The Volokh Conspiracy

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South Carolina S. Ct. Holds: State Constitution Protects Abortion Rights


The case is today's Planned Parenthood South Atlantic v. State; the lead opinion is written by Justice Kaye Hearn and joined by Chief Justice Donald Beatty. Justice John Cannon Few concurs in the judgment, and Justices John Kittredge and George James, Jr. dissent.

A few short excerpts, from Justice Hearn's lead opinion:

We hold that our state constitutional right to privacy extends to a woman's decision to have an abortion. The State unquestionably has the authority to limit the right of privacy that protects women from state interference with her decision, but any such limitation must be reasonable and it must be meaningful in that the time frames imposed must afford a woman sufficient time to determine she is pregnant and to take reasonable steps to terminate that pregnancy. Six weeks is, quite simply, not a reasonable period of time for these two things to occur, and therefore the Act violates our state Constitution's prohibition against unreasonable invasions of privacy.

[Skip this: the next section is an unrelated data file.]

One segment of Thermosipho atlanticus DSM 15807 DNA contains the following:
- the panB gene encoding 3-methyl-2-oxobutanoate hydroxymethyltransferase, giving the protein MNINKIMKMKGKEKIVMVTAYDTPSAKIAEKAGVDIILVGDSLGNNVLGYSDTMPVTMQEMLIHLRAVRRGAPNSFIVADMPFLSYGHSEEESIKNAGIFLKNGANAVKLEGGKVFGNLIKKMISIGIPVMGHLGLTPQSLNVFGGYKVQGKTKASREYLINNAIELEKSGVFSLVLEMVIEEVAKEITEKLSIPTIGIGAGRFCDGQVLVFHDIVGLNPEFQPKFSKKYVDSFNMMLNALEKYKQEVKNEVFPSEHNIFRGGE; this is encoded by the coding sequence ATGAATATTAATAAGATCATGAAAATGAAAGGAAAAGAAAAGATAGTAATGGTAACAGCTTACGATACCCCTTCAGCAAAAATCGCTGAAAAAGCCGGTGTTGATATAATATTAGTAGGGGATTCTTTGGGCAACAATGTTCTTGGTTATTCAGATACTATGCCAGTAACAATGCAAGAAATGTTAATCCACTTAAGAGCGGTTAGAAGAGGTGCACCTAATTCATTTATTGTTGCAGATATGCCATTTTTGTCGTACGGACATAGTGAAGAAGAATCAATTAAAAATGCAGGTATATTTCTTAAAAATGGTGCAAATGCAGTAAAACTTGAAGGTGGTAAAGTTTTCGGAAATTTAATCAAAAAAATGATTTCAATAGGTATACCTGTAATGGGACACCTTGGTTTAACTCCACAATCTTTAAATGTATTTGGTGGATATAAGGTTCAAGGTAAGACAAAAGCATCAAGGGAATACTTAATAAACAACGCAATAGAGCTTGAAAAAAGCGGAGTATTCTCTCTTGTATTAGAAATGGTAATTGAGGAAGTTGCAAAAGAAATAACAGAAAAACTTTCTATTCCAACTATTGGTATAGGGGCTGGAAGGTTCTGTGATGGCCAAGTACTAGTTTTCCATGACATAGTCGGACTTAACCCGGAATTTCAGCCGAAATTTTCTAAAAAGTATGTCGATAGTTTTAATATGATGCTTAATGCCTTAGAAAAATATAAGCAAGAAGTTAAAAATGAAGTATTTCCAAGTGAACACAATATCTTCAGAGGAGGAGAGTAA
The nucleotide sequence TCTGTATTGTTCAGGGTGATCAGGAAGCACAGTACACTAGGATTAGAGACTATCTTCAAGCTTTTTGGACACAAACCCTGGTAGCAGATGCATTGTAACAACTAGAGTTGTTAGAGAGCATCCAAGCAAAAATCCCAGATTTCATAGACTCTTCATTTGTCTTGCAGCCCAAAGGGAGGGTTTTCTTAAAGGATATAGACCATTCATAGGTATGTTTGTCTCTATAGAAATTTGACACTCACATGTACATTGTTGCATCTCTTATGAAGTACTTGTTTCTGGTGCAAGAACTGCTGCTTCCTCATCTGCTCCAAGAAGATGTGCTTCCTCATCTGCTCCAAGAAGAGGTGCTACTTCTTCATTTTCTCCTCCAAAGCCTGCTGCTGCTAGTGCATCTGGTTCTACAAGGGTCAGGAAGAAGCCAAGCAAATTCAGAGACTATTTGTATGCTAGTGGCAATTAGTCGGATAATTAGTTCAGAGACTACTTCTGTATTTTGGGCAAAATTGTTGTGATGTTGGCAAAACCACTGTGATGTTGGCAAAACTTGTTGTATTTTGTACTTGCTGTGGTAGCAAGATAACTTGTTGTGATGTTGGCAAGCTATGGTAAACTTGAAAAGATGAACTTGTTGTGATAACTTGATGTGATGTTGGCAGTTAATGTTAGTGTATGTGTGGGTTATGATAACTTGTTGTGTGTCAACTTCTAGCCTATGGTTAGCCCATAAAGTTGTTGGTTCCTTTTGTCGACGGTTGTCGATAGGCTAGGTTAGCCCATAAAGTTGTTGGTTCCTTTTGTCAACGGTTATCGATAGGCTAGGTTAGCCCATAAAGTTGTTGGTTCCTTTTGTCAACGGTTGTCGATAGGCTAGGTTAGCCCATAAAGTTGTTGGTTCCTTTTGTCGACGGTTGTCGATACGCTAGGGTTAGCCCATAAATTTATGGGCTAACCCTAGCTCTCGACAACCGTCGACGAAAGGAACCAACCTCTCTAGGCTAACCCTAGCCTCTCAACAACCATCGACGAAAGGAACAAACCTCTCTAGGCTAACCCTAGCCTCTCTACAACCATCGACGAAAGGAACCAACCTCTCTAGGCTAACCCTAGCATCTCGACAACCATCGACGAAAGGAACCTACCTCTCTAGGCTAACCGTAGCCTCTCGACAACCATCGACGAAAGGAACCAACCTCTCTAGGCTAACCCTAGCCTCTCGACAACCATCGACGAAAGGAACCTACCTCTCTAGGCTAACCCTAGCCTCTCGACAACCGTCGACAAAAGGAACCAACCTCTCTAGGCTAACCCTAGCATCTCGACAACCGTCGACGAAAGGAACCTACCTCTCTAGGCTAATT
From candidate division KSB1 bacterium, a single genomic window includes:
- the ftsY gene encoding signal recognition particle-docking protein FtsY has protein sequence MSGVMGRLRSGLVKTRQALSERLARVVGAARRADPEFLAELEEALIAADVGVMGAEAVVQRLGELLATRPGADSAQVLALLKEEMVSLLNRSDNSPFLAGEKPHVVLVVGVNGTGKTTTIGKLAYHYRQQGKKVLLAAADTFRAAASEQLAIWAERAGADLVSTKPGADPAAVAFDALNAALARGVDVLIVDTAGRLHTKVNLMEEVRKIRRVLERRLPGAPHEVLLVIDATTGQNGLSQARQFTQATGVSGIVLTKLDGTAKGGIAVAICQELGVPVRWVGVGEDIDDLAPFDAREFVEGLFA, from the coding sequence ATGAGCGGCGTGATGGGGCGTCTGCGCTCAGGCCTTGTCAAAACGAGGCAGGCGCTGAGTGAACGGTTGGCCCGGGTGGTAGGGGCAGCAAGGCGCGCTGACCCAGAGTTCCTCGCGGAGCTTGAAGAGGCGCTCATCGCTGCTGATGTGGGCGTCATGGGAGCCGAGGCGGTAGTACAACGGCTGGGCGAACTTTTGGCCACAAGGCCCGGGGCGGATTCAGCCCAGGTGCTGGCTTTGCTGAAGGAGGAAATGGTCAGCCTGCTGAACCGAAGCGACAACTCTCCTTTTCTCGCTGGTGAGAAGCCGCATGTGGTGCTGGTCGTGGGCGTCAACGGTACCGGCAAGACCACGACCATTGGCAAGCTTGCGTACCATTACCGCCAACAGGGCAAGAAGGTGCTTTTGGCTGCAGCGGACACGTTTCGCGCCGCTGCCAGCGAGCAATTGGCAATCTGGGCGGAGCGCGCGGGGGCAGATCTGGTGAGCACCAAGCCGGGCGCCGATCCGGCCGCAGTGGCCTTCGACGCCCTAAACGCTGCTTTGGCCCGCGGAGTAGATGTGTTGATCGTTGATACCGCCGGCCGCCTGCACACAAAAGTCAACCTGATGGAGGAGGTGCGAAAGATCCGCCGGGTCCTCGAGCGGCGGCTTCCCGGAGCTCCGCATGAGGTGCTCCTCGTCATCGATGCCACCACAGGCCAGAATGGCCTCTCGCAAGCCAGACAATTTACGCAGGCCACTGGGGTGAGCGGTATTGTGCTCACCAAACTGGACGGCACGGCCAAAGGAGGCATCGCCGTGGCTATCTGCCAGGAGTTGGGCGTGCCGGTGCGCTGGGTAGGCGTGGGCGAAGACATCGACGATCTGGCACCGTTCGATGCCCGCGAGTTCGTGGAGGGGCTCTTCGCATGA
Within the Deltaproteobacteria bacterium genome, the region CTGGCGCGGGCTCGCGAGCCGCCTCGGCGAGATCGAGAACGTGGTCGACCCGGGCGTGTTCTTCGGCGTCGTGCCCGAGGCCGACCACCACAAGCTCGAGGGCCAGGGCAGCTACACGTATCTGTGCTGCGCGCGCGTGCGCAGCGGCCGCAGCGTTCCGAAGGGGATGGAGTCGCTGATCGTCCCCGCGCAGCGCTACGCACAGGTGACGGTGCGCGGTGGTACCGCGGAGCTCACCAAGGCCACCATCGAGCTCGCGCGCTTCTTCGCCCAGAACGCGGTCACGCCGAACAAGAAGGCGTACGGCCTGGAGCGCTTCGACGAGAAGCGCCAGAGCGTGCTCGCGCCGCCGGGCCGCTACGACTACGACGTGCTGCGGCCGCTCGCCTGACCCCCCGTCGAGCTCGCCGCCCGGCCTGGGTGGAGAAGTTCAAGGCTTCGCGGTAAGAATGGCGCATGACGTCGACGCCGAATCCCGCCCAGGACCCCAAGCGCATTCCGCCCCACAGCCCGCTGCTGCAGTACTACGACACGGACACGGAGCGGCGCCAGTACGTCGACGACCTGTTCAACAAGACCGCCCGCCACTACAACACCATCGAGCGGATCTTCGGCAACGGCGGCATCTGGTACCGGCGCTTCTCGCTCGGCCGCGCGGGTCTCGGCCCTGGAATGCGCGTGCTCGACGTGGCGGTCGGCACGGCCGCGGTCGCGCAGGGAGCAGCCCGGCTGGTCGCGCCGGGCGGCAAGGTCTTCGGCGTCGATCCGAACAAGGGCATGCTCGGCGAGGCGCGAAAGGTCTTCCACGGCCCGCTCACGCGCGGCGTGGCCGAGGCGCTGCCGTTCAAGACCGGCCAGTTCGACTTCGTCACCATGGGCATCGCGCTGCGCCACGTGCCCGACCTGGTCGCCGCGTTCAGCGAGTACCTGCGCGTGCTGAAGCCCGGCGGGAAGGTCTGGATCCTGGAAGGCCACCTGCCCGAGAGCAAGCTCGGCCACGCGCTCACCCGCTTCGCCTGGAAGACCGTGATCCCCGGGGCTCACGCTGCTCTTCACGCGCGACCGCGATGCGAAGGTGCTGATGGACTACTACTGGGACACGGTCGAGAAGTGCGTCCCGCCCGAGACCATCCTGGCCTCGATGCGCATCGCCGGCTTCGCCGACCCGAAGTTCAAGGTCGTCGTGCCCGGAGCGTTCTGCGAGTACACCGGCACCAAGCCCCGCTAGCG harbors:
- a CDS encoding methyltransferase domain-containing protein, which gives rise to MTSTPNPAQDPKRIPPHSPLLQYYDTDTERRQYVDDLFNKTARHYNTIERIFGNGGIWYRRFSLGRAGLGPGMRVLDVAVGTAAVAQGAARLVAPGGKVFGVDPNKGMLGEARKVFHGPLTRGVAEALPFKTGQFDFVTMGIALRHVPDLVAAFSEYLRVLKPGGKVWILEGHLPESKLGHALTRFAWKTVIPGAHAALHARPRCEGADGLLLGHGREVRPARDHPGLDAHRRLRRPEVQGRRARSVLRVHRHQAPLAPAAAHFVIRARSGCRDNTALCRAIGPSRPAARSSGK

From Chief Justice Beatty's concurring opinion:

I believe the Act is also void ab initio and denies state constitutional rights to equal protection, procedural due process, and substantive due process.

From Justice Few's concurrence in the judgment:

(1) [T]he constitutionality of the Fetal Heartbeat Act turns on one particular factual question {Can a pregnant woman even know she is pregnant in time to engage in a meaningful decision-making process and—if her choice is to not continue the pregnancy—make the necessary arrangements to carry out an abortion?}, and (2) the General Assembly's failure even to consider this necessary factual question was arbitrary and renders the Fetal Heartbeat Act unconstitutional.

From Justice Kittredge's dissent:

I … interpret the ambiguous phrase "unreasonable invasions of privacy" in the manner in which its constitutional framers intended it to be read. In doing so, I conclude the Act does not violate the South Carolina Constitution.

And from Justice James's dissent:

Bodily autonomy is an intensely personal issue for South Carolinians and justifiably so. In particular, a woman's right to have an abortion is a subject of great debate and differing personal opinions. These personal opinions are deserving of consideration and understanding. However, when I put aside any personal preferences and review the issue under South Carolina law, I conclude a citizen's right to be free from unreasonable invasions of privacy does not extend beyond the context of searches and seizures….